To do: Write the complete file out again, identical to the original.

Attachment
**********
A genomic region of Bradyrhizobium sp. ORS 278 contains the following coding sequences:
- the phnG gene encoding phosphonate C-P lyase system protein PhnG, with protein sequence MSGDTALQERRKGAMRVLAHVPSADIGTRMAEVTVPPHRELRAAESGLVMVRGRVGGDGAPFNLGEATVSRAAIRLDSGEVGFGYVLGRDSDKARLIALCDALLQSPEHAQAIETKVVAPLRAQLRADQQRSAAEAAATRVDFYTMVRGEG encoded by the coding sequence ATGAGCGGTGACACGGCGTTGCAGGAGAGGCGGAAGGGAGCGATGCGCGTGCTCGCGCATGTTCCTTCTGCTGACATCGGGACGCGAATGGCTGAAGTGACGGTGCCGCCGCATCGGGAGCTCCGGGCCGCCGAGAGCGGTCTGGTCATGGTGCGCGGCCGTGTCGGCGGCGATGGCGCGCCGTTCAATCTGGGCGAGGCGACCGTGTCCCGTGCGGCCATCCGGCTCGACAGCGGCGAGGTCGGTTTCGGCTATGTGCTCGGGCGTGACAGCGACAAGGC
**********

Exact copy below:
A genomic region of Bradyrhizobium sp. ORS 278 contains the following coding sequences:
- the phnG gene encoding phosphonate C-P lyase system protein PhnG, with protein sequence MSGDTALQERRKGAMRVLAHVPSADIGTRMAEVTVPPHRELRAAESGLVMVRGRVGGDGAPFNLGEATVSRAAIRLDSGEVGFGYVLGRDSDKARLIALCDALLQSPEHAQAIETKVVAPLRAQLRADQQRSAAEAAATRVDFYTMVRGEG encoded by the coding sequence ATGAGCGGTGACACGGCGTTGCAGGAGAGGCGGAAGGGAGCGATGCGCGTGCTCGCGCATGTTCCTTCTGCTGACATCGGGACGCGAATGGCTGAAGTGACGGTGCCGCCGCATCGGGAGCTCCGGGCCGCCGAGAGCGGTCTGGTCATGGTGCGCGGCCGTGTCGGCGGCGATGGCGCGCCGTTCAATCTGGGCGAGGCGACCGTGTCCCGTGCGGCCATCCGGCTCGACAGCGGCGAGGTCGGTTTCGGCTATGTGCTCGGGCGTGACAGCGACAAGGC